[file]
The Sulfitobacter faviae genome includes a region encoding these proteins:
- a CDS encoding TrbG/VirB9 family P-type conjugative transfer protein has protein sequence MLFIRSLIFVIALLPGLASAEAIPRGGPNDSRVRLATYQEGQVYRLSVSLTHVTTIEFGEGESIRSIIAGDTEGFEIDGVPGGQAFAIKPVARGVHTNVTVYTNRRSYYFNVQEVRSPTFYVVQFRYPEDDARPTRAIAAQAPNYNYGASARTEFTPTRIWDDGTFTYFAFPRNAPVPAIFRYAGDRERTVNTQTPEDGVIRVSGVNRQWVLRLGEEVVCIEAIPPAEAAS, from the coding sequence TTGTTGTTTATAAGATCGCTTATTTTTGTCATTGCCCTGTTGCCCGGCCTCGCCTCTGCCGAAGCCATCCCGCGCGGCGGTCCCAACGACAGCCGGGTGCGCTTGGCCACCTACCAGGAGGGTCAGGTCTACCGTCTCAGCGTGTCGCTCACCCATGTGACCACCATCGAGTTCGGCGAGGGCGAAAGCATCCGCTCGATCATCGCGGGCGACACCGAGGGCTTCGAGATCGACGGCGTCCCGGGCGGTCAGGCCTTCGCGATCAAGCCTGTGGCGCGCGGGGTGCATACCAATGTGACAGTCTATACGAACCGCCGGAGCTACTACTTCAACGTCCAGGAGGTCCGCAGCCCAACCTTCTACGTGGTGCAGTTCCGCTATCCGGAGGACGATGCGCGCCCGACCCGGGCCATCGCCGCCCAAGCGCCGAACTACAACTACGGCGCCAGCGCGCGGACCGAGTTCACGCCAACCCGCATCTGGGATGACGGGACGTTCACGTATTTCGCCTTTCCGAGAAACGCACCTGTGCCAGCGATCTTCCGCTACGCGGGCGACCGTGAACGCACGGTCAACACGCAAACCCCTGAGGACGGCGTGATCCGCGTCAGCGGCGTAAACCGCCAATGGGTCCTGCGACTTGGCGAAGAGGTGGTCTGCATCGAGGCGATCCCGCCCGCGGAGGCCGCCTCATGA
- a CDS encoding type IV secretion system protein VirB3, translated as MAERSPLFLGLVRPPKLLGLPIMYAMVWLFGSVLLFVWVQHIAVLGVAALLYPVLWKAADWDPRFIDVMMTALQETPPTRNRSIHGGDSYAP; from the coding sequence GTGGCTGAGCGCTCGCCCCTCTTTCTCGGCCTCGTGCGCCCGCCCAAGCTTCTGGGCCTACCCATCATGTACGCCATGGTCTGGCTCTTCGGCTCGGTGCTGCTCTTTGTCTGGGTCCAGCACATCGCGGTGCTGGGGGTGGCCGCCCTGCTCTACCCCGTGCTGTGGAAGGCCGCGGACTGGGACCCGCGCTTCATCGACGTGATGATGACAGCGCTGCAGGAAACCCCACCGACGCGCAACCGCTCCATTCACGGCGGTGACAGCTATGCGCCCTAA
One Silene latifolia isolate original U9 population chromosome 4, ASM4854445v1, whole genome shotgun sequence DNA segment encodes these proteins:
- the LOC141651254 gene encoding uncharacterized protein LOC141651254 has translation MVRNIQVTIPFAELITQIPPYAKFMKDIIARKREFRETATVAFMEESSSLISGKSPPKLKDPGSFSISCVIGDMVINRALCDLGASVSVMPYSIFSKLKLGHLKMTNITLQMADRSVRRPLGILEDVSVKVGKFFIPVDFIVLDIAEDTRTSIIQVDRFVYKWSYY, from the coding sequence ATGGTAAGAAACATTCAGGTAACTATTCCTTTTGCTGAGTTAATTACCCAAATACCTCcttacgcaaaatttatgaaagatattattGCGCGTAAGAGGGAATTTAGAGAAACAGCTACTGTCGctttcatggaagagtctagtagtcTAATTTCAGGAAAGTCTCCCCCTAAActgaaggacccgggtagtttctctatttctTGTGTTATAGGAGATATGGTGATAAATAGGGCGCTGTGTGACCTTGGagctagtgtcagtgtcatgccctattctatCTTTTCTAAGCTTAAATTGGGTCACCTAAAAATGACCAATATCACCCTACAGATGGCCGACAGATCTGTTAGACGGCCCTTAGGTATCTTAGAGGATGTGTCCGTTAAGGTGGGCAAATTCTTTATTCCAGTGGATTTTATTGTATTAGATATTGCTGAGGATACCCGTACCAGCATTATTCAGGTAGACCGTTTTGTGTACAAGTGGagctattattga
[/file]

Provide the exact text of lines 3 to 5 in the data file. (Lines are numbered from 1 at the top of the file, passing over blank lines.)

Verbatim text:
- a CDS encoding type IV secretion system protein VirB3, translated as MAERSPLFLGLVRPPKLLGLPIMYAMVWLFGSVLLFVWVQHIAVLGVAALLYPVLWKAADWDPRFIDVMMTALQETPPTRNRSIHGGDSYAP; from the coding sequence GTGGCTGAGCGCTCGCCCCTCTTTCTCGGCCTCGTGCGCCCGCCCAAGCTTCTGGGCCTACCCATCATGTACGCCATGGTCTGGCTCTTCGGCTCGGTGCTGCTCTTTGTCTGGGTCCAGCACATCGCGGTGCTGGGGGTGGCCGCCCTGCTCTACCCCGTGCTGTGGAAGGCCGCGGACTGGGACCCGCGCTTCATCGACGTGATGATGACAGCGCTGCAGGAAACCCCACCGACGCGCAACCGCTCCATTCACGGCGGTGACAGCTATGCGCCCTAA
One Silene latifolia isolate original U9 population chromosome 4, ASM4854445v1, whole genome shotgun sequence DNA segment encodes these proteins:
- the LOC141651254 gene encoding uncharacterized protein LOC141651254 has translation MVRNIQVTIPFAELITQIPPYAKFMKDIIARKREFRETATVAFMEESSSLISGKSPPKLKDPGSFSISCVIGDMVINRALCDLGASVSVMPYSIFSKLKLGHLKMTNITLQMADRSVRRPLGILEDVSVKVGKFFIPVDFIVLDIAEDTRTSIIQVDRFVYKWSYY, from the coding sequence ATGGTAAGAAACATTCAGGTAACTATTCCTTTTGCTGAGTTAATTACCCAAATACCTCcttacgcaaaatttatgaaagatattattGCGCGTAAGAGGGAATTTAGAGAAACAGCTACTGTCGctttcatggaagagtctagtagtcTAATTTCAGGAAAGTCTCCCCCTAAActgaaggacccgggtagtttctctatttctTGTGTTATAGGAGATATGGTGATAAATAGGGCGCTGTGTGACCTTGGagctagtgtcagtgtcatgccctattctatCTTTTCTAAGCTTAAATTGGGTCACCTAAAAATGACCAATATCACCCTACAGATGGCCGACAGATCTGTTAGACGGCCCTTAGGTATCTTAGAGGATGTGTCCGTTAAGGTGGGCAAATTCTTTATTCCAGTGGATTTTATTGTATTAGATATTGCTGAGGATACCCGTACCAGCATTATTCAGGTAGACCGTTTTGTGTACAAGTGGagctattattga